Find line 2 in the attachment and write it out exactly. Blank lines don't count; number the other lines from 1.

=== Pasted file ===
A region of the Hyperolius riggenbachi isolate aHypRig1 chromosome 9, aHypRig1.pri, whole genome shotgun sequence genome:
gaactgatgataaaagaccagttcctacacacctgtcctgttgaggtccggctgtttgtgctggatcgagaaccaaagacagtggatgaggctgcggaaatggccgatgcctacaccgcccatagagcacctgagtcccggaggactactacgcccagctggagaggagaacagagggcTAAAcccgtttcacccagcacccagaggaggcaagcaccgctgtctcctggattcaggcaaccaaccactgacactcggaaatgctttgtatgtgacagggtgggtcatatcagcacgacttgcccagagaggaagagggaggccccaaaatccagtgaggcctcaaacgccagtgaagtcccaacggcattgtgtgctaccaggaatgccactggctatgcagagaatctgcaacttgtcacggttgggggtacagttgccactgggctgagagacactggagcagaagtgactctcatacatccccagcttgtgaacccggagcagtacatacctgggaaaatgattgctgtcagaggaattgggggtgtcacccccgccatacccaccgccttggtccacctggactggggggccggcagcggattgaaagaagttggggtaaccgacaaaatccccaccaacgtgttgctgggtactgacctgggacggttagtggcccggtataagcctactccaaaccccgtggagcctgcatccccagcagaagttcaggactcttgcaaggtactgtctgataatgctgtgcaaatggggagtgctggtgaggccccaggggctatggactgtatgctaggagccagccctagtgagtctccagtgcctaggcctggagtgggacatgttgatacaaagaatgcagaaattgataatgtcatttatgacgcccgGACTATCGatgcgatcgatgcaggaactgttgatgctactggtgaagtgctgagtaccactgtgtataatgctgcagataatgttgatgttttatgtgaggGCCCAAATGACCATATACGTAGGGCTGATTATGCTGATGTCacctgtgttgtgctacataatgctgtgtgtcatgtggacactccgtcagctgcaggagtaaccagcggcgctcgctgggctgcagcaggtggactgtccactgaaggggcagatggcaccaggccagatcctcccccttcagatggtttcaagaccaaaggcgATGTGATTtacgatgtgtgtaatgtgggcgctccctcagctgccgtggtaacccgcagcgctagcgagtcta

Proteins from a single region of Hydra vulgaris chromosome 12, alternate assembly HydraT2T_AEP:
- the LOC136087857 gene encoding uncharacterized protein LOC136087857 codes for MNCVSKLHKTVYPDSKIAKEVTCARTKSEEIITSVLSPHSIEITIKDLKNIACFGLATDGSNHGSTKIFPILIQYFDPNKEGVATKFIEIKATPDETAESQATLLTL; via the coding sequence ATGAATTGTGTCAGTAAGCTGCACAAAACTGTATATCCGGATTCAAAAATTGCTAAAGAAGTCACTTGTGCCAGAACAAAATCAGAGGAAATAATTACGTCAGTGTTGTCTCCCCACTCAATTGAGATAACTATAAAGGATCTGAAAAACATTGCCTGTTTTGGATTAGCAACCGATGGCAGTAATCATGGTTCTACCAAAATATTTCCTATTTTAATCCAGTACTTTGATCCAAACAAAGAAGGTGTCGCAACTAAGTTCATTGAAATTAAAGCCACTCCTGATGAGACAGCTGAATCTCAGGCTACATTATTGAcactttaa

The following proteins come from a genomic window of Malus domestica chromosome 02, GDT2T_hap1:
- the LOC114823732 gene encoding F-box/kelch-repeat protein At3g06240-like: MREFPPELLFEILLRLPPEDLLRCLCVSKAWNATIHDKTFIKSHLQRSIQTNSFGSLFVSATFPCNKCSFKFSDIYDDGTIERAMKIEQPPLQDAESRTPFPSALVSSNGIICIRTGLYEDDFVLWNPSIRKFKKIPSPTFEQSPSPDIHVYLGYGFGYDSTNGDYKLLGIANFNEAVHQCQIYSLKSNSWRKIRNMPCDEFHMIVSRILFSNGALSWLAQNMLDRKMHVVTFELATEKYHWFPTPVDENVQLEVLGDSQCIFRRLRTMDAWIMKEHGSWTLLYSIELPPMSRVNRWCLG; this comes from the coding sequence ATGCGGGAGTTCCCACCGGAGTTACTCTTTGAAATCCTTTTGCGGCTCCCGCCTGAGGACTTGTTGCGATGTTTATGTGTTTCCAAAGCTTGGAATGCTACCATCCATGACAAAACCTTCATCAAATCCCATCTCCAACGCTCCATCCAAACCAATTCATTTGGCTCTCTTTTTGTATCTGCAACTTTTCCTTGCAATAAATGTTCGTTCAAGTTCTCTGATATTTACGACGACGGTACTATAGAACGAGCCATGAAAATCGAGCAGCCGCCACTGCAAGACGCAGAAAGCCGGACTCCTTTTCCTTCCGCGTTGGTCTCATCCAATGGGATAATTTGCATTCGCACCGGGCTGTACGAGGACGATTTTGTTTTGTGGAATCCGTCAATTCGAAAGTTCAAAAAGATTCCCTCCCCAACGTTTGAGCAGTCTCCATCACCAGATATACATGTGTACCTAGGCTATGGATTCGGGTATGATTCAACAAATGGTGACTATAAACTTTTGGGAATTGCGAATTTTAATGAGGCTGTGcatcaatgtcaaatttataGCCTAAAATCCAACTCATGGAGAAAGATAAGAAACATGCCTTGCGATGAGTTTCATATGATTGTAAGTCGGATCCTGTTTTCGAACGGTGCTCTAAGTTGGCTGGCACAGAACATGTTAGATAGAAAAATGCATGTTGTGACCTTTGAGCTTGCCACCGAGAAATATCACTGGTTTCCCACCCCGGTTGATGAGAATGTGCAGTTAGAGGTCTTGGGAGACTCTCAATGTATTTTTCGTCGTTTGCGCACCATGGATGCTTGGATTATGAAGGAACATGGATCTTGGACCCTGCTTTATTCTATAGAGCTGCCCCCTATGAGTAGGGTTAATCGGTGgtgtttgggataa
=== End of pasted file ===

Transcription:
gaactgatgataaaagaccagttcctacacacctgtcctgttgaggtccggctgtttgtgctggatcgagaaccaaagacagtggatgaggctgcggaaatggccgatgcctacaccgcccatagagcacctgagtcccggaggactactacgcccagctggagaggagaacagagggcTAAAcccgtttcacccagcacccagaggaggcaagcaccgctgtctcctggattcaggcaaccaaccactgacactcggaaatgctttgtatgtgacagggtgggtcatatcagcacgacttgcccagagaggaagagggaggccccaaaatccagtgaggcctcaaacgccagtgaagtcccaacggcattgtgtgctaccaggaatgccactggctatgcagagaatctgcaacttgtcacggttgggggtacagttgccactgggctgagagacactggagcagaagtgactctcatacatccccagcttgtgaacccggagcagtacatacctgggaaaatgattgctgtcagaggaattgggggtgtcacccccgccatacccaccgccttggtccacctggactggggggccggcagcggattgaaagaagttggggtaaccgacaaaatccccaccaacgtgttgctgggtactgacctgggacggttagtggcccggtataagcctactccaaaccccgtggagcctgcatccccagcagaagttcaggactcttgcaaggtactgtctgataatgctgtgcaaatggggagtgctggtgaggccccaggggctatggactgtatgctaggagccagccctagtgagtctccagtgcctaggcctggagtgggacatgttgatacaaagaatgcagaaattgataatgtcatttatgacgcccgGACTATCGatgcgatcgatgcaggaactgttgatgctactggtgaagtgctgagtaccactgtgtataatgctgcagataatgttgatgttttatgtgaggGCCCAAATGACCATATACGTAGGGCTGATTATGCTGATGTCacctgtgttgtgctacataatgctgtgtgtcatgtggacactccgtcagctgcaggagtaaccagcggcgctcgctgggctgcagcaggtggactgtccactgaaggggcagatggcaccaggccagatcctcccccttcagatggtttcaagaccaaaggcgATGTGATTtacgatgtgtgtaatgtgggcgctccctcagctgccgtggtaacccgcagcgctagcgagtcta